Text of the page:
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Industry Ranks

Industry-Ranks-6-25-10

I’m working on my quarterly reshaping — where I choose new companies to enter my portfolio.  The first part of this is industry analysis.

My main industry model is illustrated in the graphic.  Green industries are cold.  Red industries are hot.  If you like to play momentum, look at the red zone, and ask the question, “Where are trends under-discounted?”  Price momentum tends to persist, but look for areas where it might be even better in the near term.

If you are a value player, look at the green zone, and ask where trends are over-discounted.  Yes, things are bad, but are they all that bad?  Perhaps the is room for mean reversion.

My candidates from both categories are in the column labeled “Dig through.”

If you use any of this, choose what you use off of your own trading style.  If you trade frequently, stay in the red zone.  Trading infrequently, play in the green zone — don’t look for momentum, look for mean reversion.

Whatever you do, be consistent in your methods regarding momentum/mean-reversion, and only change methods if your current method is working well.

Huh?  Why change if things are working well?  I’m not saying to change if things are working well.  I’m saying don’t change if things are working badly.  Price momentum and mean-reversion are cyclical, and we tend to make changes at the worst possible moments, just before the pattern changes.  Maximum pain drives changes for most people, which is why average investors don’t make much money.

Maximum pleasure when things are going right leaves investors fat, dumb, and happy — no one thinks of changing then.  This is why a disciplined approach that forces changes on a portfolio is useful, as I do 3-4 times a year.  It forces me to be bloodless and sell stocks with less potential for those wth more potential over the next 1-5 years.

I still like energy names here, utilities, and reinsurers, particularly those that are strongly capitalized.  I’m not concerned about hurricanes for the strongly capitalized; they will be around to benefit from the increase in pricing power after any set of hurricanes.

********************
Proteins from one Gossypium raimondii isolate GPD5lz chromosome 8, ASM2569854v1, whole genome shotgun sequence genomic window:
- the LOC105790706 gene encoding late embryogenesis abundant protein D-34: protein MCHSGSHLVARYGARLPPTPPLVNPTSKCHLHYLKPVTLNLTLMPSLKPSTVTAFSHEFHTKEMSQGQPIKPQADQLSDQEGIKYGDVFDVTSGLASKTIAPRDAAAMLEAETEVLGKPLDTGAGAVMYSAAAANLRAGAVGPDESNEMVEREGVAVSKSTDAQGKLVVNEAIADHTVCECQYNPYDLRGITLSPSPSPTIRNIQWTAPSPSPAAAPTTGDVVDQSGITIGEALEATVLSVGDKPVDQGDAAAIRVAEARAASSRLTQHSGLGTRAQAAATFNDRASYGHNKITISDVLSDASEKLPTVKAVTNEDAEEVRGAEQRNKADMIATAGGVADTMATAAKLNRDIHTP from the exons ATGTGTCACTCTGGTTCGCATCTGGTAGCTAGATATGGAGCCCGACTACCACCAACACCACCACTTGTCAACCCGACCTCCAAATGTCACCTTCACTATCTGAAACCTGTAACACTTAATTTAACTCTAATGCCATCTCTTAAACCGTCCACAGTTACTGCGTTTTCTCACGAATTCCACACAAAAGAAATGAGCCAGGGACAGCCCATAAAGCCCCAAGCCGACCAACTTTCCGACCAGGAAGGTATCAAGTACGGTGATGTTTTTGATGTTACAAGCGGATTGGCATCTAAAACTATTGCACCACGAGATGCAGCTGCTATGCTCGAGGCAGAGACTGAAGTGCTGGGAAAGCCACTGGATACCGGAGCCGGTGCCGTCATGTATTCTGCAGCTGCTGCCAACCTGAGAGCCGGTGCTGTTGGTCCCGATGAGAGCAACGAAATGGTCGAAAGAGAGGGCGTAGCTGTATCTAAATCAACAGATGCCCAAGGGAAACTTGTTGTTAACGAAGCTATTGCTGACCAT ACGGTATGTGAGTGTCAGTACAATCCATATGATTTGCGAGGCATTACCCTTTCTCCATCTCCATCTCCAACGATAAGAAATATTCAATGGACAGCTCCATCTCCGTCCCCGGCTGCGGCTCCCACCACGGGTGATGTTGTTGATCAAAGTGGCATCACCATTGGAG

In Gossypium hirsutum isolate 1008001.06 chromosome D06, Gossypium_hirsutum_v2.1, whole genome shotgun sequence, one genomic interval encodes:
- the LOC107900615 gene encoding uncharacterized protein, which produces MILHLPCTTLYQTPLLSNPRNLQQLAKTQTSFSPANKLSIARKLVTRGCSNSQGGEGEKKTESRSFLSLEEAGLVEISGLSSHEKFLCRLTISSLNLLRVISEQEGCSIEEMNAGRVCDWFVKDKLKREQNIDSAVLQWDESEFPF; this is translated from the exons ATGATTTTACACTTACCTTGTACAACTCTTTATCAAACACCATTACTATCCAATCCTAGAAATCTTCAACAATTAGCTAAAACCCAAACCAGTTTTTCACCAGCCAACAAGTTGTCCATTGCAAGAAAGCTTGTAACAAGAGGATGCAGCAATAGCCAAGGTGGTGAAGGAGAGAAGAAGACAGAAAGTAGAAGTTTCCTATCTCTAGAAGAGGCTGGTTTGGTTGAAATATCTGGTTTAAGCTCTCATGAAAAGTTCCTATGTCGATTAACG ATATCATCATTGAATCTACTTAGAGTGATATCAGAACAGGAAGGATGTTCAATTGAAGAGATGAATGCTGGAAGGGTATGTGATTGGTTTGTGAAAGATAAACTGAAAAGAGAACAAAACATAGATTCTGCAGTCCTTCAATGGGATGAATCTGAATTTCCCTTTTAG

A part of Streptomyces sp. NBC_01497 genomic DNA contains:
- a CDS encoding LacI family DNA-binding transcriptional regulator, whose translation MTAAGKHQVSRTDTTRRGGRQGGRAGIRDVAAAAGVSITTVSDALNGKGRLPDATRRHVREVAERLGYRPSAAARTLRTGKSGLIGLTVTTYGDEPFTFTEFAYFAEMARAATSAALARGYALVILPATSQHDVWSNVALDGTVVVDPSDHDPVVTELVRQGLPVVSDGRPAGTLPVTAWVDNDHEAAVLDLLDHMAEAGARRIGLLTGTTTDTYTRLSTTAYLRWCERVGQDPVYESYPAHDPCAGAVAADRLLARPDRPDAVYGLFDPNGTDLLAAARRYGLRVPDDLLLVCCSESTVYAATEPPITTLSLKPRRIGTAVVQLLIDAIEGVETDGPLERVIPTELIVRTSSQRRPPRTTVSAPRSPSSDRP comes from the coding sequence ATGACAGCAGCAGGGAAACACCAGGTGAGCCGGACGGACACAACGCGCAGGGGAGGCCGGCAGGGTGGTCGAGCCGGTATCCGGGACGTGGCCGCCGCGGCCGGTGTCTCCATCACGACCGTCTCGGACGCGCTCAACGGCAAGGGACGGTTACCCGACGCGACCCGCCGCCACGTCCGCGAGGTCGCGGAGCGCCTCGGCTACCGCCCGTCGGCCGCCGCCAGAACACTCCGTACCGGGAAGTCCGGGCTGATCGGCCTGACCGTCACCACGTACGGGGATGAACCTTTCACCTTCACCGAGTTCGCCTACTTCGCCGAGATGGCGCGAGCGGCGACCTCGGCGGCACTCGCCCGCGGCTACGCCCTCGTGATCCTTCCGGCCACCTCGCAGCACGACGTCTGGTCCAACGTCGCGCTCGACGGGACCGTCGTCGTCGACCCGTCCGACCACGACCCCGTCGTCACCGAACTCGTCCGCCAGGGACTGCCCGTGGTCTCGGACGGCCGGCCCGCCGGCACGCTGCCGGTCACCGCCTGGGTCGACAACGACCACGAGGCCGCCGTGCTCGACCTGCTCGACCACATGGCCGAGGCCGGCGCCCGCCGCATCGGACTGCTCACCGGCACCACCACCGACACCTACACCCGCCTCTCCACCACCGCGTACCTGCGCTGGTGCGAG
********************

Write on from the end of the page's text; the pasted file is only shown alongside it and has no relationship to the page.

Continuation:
I’m looking for undervalued and stable industries.  Human resources — sure, more part time workers.  Healthcare information?  A growing field, even with the new “health bill.”  Same for Biotech.

Even in a double dip, toiletries will still be purchased.  Phone calls will still be made, and the internet will still be accessed.  Perhaps life insurers are worth a look here; after all, the Bush tax cuts are expiring, and there will be more demand for tax avoidance.

I’m not saying that there is always a bull market out there, and I will find it for you.  But there are places that are relatively better, and I have done relatively well in finding them.

At present, I am trying to be defensive.  I don’t have a lot of faith in the market as a whole, so I am biased toward the green zone, looking for mean-reversion, rather than momentum persisting.  The red zone is more highly cyclical than I have seen in quite a while.  I will be very happy hanging out in dull stocks for a while.






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Industry Rotation, Insurance, Stocks, Value Investing | RSS 2.0 |

5 Responses to Industry Ranks

  1. keith piccirillo says:

    Choice writing.
    One of Livermore’s quotes was it was always his staying in positions that made him the money. Be right and sit tight.